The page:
The lifeguards will be back in their stands this Saturday, May 23, at 10 a.m. They will be on patrol every day between the hours of 10 a.m. and 5:30 p.m. until Sept. 27, Captain Butch Arbin said.
Arbin has served the patrol for 40 years, becoming captain in 1997.
Eventually, as in the next few weeks, the patrol will swell to more than 200 members, Arbin said.
A significant portion of those are new recruits. This past Monday, a class of 33 hopefuls began training on the beach just east of the inlet parking lot. Arbin said 51 rookies have already been recruited, with 116 potential members undergoing testing in early June.
“If I wouldn’t trust them with my family I’m not going to trust them with yours,” Arbin said.
The training will last all week, and those lucky enough to be selected to continue will endure another three weeks of supervised evaluation.
Veteran members of the patrol, Arbin said, were scheduled to return this past Wednesday, May 20.
“Everyone is so excited to come back. I’d say 80 percent of the members will be back on Wednesday,” the first day returning members can pick up their equipment and undergo drug testing, Arbin said.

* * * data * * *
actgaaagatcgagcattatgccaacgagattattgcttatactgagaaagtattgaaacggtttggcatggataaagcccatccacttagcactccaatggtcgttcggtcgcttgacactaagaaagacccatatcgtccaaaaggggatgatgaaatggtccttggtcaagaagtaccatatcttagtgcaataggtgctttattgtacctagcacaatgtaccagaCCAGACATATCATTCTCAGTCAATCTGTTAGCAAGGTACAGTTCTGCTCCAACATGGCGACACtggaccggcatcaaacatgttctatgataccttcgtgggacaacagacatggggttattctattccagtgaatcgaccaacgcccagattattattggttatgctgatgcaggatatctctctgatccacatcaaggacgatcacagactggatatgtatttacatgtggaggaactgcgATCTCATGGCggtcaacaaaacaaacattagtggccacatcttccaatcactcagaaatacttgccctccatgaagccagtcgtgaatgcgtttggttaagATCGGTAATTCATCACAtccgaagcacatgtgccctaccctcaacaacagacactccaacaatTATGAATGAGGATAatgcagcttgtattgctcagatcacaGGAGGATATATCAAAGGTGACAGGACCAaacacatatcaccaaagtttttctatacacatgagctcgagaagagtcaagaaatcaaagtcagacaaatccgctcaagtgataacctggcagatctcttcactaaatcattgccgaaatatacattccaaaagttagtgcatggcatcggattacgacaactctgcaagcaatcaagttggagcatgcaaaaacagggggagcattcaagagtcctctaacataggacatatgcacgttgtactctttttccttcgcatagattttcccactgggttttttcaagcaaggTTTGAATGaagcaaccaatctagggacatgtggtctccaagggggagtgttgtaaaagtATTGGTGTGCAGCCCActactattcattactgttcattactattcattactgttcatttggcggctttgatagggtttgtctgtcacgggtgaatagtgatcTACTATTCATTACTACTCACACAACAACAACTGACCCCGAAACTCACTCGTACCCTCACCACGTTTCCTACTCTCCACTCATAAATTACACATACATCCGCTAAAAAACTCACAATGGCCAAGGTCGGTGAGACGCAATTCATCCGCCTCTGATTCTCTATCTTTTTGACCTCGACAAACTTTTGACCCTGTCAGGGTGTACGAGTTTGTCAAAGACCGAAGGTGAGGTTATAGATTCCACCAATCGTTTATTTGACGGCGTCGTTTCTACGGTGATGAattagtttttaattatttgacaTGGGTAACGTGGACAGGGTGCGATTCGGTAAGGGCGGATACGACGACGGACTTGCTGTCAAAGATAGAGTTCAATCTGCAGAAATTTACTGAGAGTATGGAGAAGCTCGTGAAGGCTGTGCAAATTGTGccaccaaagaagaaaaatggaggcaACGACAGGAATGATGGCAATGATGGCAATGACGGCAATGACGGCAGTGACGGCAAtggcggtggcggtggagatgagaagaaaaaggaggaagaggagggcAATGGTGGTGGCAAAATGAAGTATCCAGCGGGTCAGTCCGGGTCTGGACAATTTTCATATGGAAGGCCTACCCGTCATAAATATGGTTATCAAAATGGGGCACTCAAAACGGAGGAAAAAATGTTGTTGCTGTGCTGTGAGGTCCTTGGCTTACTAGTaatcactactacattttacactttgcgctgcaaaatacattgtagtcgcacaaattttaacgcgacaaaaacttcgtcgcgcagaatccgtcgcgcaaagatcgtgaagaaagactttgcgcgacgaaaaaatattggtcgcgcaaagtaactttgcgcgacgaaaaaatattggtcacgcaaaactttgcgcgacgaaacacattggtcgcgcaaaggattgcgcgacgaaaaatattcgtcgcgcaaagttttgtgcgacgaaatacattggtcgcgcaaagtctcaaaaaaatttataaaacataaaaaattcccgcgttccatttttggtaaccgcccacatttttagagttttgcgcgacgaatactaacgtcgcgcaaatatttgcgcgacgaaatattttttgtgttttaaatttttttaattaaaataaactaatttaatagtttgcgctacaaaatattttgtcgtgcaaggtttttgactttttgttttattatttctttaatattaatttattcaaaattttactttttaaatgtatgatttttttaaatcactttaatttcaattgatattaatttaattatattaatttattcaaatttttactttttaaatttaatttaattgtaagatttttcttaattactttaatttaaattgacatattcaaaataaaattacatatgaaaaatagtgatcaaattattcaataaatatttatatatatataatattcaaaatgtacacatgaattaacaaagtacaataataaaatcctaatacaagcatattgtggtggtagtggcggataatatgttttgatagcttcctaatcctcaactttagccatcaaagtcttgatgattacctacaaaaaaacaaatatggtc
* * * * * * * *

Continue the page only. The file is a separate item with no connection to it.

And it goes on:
“We have a lot of people who have been with us for a long time. Some go from full-time to part-time when they get married or have children,” he continued. “On Saturday at 7 a.m., we’ll start with a prayer service, like we always do; at 8 a.m. I’ll meet with the crew chiefs and management and by 10 a.m. we’ll be up and running like we never left.”
Annual visitors to the resort might always expect to see the beach patrol during their stay, but Arbin said he often surprises people when he mentions they’re not out on the sands year-round.
“Keep your toes in the sand until the guard is on duty,” Arbin advises, “and always swim near a guard.”
This year is a bit different than last for members of the OCBP, since they are on the cusp of moving into new headquarters on the corner of Talbot Street and Philadelphia Ave. The major headache of which would normally be moving equipment, but Arbin said the patrol was able to skirt this issue with some creative scheduling.
At the end of each season, he explained, the equipment is put into storage. Once the gear goes out, patrol members are responsible for it during the summer. When they return it at the end of September, it will again be placed into storage, but this time at the new headquarters, negating the need of time and manpower to move it all.
“Everyone sees the guards on the beach, but they don’t think about all the other things that go into the patrol,” Arbin said.